UK: Court of Appeal Rules in Somali Piracy Case

Masefield AG v. Amlin Corporate Member Ltd [2011]
Court of Appeal 26 January 20111

Under the provisions of the Marine Insurance Act 1906, a total loss of the insured subject matter may be actual or constructive; a marine policy will cover both, unless it expressly provides otherwise. An actual total loss calls for the subject matter to be destroyed or for the assured to be "irretrievably deprived thereof". A constructive total loss (CTL), exists where the subject matter is "reasonably abandoned on account of its actual total loss appearing to be unavoidable". This will be so where the assured be presently "deprived" of the subject matter and that either (a) it is unlikely that he can recover it, or (b) the cost of doing so would exceed the value once recovered.2

Where a CTL exists, the assured may either treat the loss as a partial loss, or he may elect to treat it as if it were an actual total loss, by giving notice of abandonment to the insurer.3 In many cases, the insurer will decline the notice of abandonment, often disputing that circumstances exist amounting to a CTL, but typically the parties will agree that proceedings are deemed to have been commenced as at the date of the relevant notice. Consequently, the question of whether a CTL existed, or not, is measured against the circumstances present at the date of the notice, rather than by reference to what happened subsequently.

The present case concerned an insured cargo of bio-diesel on board a tanker bound from Malaysia to Rotterdam, seized by pirates in the Gulf of Aden.

The pirates took the vessel to Somali waters, but negotiations soon ensued with the owners of the vessel, with a view to the release of the vessel, cargo and crew. While those negotiations were still ongoing, notice of abandonment was served on the insurers, who refused to accept it, but agreed to the date of notice as the deemed date of proceedings.

The negotiations with the pirates were ultimately successful. Some 10 days after the date of the notice, shipowners paid an agreed ransom to the pirates and the vessel was released. She proceeded to Rotterdam where the cargo was safely discharged. The insured cargo owners nevertheless pursued their total loss claim on the policy, in preference to taking delivery of the cargo. The court was therefore required to decide whether the seizure by the Somali pirates amounted to a total loss, notwithstanding the subsequent recovery of the cargo.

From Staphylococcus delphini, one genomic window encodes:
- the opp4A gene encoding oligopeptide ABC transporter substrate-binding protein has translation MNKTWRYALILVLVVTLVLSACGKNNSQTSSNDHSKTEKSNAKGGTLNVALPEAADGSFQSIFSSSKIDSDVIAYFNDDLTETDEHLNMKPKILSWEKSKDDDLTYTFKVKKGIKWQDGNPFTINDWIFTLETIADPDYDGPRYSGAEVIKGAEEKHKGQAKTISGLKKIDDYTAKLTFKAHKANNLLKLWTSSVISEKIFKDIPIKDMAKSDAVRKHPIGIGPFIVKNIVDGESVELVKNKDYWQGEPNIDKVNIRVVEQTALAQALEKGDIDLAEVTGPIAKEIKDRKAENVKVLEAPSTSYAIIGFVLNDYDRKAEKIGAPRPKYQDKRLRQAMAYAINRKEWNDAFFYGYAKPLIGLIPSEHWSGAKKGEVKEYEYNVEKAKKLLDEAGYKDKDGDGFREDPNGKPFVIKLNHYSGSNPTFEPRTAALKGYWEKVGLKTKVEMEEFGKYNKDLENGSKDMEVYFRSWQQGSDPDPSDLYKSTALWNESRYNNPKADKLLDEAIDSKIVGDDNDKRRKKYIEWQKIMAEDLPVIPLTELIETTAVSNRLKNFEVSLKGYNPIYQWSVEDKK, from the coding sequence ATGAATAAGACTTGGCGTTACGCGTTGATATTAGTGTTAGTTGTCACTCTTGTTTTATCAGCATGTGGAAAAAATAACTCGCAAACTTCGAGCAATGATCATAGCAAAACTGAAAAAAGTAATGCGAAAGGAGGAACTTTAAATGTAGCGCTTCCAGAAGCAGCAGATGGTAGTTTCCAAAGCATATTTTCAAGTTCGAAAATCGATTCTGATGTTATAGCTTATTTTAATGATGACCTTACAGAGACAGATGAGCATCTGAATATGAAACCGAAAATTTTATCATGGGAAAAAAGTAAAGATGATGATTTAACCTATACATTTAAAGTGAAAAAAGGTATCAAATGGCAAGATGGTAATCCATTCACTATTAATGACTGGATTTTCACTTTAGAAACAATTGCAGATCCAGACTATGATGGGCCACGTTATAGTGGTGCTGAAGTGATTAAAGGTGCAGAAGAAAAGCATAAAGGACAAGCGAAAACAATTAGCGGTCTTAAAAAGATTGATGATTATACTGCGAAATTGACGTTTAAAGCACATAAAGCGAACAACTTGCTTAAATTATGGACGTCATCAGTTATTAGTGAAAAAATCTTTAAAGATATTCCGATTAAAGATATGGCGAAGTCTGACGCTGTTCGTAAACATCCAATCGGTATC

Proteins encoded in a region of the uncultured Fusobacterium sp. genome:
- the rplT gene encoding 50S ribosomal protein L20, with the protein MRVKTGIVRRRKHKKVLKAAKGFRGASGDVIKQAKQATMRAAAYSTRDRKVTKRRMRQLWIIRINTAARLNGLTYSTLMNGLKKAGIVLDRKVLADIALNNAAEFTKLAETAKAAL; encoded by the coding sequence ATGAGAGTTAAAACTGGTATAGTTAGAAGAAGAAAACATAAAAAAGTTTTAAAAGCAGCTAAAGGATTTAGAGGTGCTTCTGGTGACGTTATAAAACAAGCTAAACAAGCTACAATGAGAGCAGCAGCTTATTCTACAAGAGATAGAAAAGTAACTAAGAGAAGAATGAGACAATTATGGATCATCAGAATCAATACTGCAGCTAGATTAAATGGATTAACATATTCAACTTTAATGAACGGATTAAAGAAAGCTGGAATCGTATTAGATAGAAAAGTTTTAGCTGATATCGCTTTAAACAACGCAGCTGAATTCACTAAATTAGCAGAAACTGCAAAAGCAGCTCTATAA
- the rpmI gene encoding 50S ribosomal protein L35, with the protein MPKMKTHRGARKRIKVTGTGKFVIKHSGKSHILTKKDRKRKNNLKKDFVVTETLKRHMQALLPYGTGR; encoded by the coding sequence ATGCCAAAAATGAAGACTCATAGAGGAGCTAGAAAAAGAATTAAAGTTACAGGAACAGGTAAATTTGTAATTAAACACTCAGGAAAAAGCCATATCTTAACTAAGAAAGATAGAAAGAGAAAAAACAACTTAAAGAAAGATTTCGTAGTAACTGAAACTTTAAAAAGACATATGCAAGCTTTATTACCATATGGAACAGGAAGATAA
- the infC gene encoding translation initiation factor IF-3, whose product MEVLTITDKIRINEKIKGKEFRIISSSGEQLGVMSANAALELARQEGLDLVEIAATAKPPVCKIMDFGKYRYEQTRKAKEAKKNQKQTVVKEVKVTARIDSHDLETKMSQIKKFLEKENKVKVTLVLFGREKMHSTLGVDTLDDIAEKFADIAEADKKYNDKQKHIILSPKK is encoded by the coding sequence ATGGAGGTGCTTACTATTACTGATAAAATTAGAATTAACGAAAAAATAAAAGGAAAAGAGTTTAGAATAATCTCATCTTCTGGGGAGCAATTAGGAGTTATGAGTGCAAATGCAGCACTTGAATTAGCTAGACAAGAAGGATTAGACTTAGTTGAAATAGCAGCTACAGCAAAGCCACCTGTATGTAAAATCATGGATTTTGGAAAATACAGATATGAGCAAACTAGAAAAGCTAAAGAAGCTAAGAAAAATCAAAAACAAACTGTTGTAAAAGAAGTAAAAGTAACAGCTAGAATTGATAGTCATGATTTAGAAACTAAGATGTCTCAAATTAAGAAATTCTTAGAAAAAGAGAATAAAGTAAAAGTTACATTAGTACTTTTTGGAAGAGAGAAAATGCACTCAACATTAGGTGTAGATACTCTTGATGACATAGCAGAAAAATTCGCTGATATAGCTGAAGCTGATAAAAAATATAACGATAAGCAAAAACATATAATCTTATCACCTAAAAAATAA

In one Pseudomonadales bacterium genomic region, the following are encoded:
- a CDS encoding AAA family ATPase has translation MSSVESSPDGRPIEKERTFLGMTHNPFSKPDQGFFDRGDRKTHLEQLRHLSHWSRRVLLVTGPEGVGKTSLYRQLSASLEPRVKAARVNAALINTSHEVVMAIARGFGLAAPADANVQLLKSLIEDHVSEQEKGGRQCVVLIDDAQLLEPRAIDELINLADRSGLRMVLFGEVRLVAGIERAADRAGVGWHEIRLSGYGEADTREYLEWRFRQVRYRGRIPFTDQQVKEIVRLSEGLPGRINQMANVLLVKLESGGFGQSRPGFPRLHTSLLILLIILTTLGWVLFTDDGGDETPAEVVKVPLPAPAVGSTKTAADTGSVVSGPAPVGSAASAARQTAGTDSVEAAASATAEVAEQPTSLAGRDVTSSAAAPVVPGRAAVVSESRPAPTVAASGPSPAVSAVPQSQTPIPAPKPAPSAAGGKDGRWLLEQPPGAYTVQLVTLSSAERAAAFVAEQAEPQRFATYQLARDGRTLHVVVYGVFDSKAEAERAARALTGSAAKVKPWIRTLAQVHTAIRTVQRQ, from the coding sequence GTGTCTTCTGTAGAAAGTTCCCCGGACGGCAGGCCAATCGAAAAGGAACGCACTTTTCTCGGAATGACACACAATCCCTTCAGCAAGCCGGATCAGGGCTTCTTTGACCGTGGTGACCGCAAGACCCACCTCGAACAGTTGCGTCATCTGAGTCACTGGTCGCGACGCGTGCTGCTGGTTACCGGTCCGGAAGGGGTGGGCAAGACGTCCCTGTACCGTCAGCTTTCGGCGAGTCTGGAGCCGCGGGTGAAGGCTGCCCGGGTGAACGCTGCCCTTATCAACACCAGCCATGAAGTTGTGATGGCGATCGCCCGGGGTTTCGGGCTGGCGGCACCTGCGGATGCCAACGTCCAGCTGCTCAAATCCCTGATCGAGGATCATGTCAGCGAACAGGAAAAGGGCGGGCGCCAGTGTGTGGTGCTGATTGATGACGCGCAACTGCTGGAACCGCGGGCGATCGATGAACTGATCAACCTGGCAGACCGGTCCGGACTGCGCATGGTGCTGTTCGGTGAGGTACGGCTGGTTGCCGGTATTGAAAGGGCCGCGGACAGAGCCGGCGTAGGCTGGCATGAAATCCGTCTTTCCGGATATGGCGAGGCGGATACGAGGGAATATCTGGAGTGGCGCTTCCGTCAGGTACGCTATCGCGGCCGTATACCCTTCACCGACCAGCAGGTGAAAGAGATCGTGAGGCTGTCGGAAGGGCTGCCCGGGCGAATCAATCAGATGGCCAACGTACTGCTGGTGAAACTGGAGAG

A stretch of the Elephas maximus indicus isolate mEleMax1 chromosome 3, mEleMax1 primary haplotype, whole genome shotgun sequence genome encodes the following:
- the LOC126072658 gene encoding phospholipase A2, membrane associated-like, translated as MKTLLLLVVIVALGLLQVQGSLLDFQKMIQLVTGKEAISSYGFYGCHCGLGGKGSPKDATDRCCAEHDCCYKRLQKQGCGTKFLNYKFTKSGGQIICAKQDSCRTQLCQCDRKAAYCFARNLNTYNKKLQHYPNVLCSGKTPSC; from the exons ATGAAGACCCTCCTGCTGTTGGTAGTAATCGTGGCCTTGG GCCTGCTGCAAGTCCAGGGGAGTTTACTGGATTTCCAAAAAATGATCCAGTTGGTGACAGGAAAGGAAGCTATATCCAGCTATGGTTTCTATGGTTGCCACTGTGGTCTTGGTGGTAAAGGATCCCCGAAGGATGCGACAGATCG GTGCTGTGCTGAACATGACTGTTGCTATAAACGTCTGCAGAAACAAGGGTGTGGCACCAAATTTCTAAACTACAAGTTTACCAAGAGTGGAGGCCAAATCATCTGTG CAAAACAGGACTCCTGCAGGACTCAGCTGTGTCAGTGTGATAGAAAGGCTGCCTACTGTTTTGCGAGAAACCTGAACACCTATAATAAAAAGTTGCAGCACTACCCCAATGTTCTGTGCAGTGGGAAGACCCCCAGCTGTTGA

Commercial Court

The matter went to trial in the Commercial Court, upon which judgment was delivered in February 2010.

Firstly, on the question of actual total loss (ATL), the Commercial Court noted that the test of whether the assured had been "irretrievably denied" the cargo was an objective one, to be assessed at the relevant time against the true facts then present, whether all of those facts were known to the assured or not4. Although the actual fact of recovery of the vessel and cargo within a short period was not directly material, let alone decisive, the court was entitled to consider what in fact happened after the relevant date in so far as that might assist in showing what the probabilities really were.5 Moreover, the correspondence following the seizure, and the information in the public domain at that time, showed that all interested parties were fully aware that the cargoes were likely to be recovered, a view also consistent with the unchallenged expert evidence. Other vessels seized by Somali pirates had been promptly released following negotiations over a relatively short period. The vessel and cargo were safely recovered only 11 days later upon payment of a ransom, representing only a tiny proportion of the value of the ship and cargo.